Everyday & annual pictures

Special occasions, any ordinary Tuesday, or a backyard garden are three scenarios that offer great picture-taking opportunities. Learn about taking different types of pictures below.

Everyday pictures (candids)
It's essential to document important family events. But it's also great to preserve in pictures the everyday occurrences. So always keep your camera handy for spur-of-the-moment picture opportunities.

  • Use whatever light exists in the scene. Indoors, use flash as needed; outdoors, use fill flash in the shade or in bright sun to prevent harsh shadows.
  • Seek a simple but relevant background. But don't waste time looking for the perfect background if it means you'll miss the picture opportunity.
  • Get close enough to show clearly what's happening but not so close that you interfere with the fun.
  • When the action is hot, take lots of pictures to increase your chances of getting a good one.
  • Go with the flow in choosing a camera angle—tilted camera, low angle, from the hip. Capturing the moment outweighs all the other tips.

Annual pictures and milestone events
By far the most popular reason people take pictures of other people is to retain a keepsake of an important event—from births and birthdays, to recitals and graduations, to weddings and anniversaries, to holidays and reunions. Each year at about the same time, play family historian by taking a picture of each child or the entire family in the same activity. Here are a few ideas:

Pictures of the kids

  • being measured for height
  • standing next to the same young tree to show how both grow over the years
  • heading off on the first day of the school year
Pictures of the family

  • standing in front of the house together
  • arriving at that year's vacation destination
For consistency through the years, try to take the annual picture from the same location and at the same camera height. Here are a few guidelines:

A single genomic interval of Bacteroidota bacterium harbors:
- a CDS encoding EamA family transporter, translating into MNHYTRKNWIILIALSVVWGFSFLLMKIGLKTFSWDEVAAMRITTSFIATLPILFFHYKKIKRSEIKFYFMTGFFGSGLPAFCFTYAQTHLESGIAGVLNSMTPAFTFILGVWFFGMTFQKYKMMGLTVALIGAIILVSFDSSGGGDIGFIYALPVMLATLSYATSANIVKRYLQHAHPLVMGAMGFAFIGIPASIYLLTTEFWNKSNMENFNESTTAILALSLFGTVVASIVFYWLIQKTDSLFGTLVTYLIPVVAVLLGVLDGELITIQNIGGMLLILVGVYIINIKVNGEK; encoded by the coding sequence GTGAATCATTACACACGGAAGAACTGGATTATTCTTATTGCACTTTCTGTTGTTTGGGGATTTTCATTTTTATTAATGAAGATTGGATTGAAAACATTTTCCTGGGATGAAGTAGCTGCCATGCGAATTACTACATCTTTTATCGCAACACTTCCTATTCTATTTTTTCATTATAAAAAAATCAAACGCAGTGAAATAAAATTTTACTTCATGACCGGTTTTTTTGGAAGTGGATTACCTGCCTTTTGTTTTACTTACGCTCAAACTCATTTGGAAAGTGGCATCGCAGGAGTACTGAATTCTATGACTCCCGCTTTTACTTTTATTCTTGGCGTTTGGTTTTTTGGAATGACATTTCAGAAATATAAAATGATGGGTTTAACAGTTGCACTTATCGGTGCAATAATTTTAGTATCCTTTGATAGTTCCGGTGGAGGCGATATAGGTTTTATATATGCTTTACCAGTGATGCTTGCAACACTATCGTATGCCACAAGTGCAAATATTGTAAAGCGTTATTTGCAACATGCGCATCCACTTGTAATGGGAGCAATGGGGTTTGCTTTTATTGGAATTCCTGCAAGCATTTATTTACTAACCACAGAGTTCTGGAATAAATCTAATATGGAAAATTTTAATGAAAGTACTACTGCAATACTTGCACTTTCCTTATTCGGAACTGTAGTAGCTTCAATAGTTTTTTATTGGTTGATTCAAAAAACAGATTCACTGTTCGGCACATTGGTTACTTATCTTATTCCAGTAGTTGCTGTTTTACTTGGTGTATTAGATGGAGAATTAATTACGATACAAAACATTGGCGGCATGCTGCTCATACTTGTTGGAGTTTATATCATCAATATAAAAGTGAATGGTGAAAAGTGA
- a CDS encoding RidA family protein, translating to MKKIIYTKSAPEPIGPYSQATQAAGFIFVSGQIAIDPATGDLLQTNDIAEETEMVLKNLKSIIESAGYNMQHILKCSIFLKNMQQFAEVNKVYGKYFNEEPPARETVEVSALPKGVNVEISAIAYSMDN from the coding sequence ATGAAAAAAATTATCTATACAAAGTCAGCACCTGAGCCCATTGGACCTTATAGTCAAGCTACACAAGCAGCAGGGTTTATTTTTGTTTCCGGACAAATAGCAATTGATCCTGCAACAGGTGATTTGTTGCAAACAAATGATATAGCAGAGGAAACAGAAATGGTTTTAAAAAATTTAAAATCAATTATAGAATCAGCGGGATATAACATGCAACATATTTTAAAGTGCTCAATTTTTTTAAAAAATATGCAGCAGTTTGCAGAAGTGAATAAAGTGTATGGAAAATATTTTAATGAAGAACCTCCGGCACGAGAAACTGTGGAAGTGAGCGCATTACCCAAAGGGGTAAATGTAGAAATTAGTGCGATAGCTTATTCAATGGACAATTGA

• Get close enough to your subjects to show their faces well.
  • Be patient. Help your subjects relax, and you'll be rewarded with better, more natural-looking pictures.
  • A few days before the event, test your camera to make sure it's working. Load it with fresh batteries and have an extra set on hand. Be sure you have plenty of film (or an extra memory card for your digital camera). Have your camera loaded and ready when the festivities start.
  • Make lots of extra prints so each person in the picture can have a copy. And don't forget to give a print each year to the grandparents.

Environmental pictures
If a certain environment is essential to revealing your subject's personality, make an environmental portrait. A woodshop, a studio, a garden, even the golf course can play an important part in revealing a person's interests and personality.

Decide beforehand what time of day will be best for the type of lighting you want. Then follow these tips:

  • Use soft, diffused lighting, such as indirect window light indoors or overcast conditions outdoors. But bright sunlight can also work well if you can control harsh, detail-hiding shadows.
  • Show the entire person, so you can also include the environment. If you have a built-in zoom lens, take a few pictures at the wide-angle setting to include more of the surroundings.
  • Take your pick of a high, low, or eye-level camera location. Take a couple of eye-level shots and then let your creativity loose. Lie on the ground (you or you and the subject). Shoot from a second-story window.